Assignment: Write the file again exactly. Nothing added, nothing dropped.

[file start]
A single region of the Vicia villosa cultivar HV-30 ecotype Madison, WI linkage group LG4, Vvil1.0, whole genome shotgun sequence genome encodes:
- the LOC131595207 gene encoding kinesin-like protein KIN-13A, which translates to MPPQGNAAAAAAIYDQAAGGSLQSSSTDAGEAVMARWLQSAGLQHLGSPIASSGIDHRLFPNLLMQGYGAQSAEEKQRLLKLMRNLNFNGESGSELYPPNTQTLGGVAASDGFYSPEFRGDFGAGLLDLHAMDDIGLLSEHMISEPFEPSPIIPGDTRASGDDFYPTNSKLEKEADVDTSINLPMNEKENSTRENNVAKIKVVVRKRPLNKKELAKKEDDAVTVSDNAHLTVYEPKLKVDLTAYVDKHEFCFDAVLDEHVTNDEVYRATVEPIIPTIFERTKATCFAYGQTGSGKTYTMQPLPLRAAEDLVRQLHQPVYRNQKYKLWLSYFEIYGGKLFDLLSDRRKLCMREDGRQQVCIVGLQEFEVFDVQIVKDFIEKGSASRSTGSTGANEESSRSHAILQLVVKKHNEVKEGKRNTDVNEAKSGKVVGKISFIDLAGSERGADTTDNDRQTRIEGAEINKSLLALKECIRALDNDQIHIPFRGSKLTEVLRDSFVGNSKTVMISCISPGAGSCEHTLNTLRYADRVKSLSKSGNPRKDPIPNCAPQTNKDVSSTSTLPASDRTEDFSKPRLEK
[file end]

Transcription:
A single region of the Vicia villosa cultivar HV-30 ecotype Madison, WI linkage group LG4, Vvil1.0, whole genome shotgun sequence genome encodes:
- the LOC131595207 gene encoding kinesin-like protein KIN-13A, which translates to MPPQGNAAAAAAIYDQAAGGSLQSSSTDAGEAVMARWLQSAGLQHLGSPIASSGIDHRLFPNLLMQGYGAQSAEEKQRLLKLMRNLNFNGESGSELYPPNTQTLGGVAASDGFYSPEFRGDFGAGLLDLHAMDDIGLLSEHMISEPFEPSPIIPGDTRASGDDFYPTNSKLEKEADVDTSINLPMNEKENSTRENNVAKIKVVVRKRPLNKKELAKKEDDAVTVSDNAHLTVYEPKLKVDLTAYVDKHEFCFDAVLDEHVTNDEVYRATVEPIIPTIFERTKATCFAYGQTGSGKTYTMQPLPLRAAEDLVRQLHQPVYRNQKYKLWLSYFEIYGGKLFDLLSDRRKLCMREDGRQQVCIVGLQEFEVFDVQIVKDFIEKGSASRSTGSTGANEESSRSHAILQLVVKKHNEVKEGKRNTDVNEAKSGKVVGKISFIDLAGSERGADTTDNDRQTRIEGAEINKSLLALKECIRALDNDQIHIPFRGSKLTEVLRDSFVGNSKTVMISCISPGAGSCEHTLNTLRYADRVKSLSKSGNPRKDPIPNCAPQTNKDVSSTSTLPASDRTEDFSKPRLEK